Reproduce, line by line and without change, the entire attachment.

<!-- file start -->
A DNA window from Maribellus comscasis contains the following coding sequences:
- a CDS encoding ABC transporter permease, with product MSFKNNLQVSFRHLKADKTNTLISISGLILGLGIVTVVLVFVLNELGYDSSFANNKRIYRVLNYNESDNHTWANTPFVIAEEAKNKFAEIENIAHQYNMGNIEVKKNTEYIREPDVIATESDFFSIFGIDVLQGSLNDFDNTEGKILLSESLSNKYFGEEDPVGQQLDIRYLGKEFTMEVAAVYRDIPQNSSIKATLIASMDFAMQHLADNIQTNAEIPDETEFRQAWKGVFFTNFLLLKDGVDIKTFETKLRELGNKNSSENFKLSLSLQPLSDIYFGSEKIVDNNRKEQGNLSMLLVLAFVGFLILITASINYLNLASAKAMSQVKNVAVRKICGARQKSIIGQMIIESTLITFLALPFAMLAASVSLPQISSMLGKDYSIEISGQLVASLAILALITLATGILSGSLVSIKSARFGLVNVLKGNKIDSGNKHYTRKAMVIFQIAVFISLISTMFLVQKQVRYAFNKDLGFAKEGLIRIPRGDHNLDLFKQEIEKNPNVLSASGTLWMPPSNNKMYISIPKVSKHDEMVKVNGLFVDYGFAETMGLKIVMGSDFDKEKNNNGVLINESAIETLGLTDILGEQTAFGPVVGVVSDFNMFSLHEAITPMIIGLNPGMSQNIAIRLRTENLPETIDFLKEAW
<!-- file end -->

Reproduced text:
A DNA window from Maribellus comscasis contains the following coding sequences:
- a CDS encoding ABC transporter permease, with product MSFKNNLQVSFRHLKADKTNTLISISGLILGLGIVTVVLVFVLNELGYDSSFANNKRIYRVLNYNESDNHTWANTPFVIAEEAKNKFAEIENIAHQYNMGNIEVKKNTEYIREPDVIATESDFFSIFGIDVLQGSLNDFDNTEGKILLSESLSNKYFGEEDPVGQQLDIRYLGKEFTMEVAAVYRDIPQNSSIKATLIASMDFAMQHLADNIQTNAEIPDETEFRQAWKGVFFTNFLLLKDGVDIKTFETKLRELGNKNSSENFKLSLSLQPLSDIYFGSEKIVDNNRKEQGNLSMLLVLAFVGFLILITASINYLNLASAKAMSQVKNVAVRKICGARQKSIIGQMIIESTLITFLALPFAMLAASVSLPQISSMLGKDYSIEISGQLVASLAILALITLATGILSGSLVSIKSARFGLVNVLKGNKIDSGNKHYTRKAMVIFQIAVFISLISTMFLVQKQVRYAFNKDLGFAKEGLIRIPRGDHNLDLFKQEIEKNPNVLSASGTLWMPPSNNKMYISIPKVSKHDEMVKVNGLFVDYGFAETMGLKIVMGSDFDKEKNNNGVLINESAIETLGLTDILGEQTAFGPVVGVVSDFNMFSLHEAITPMIIGLNPGMSQNIAIRLRTENLPETIDFLKEAW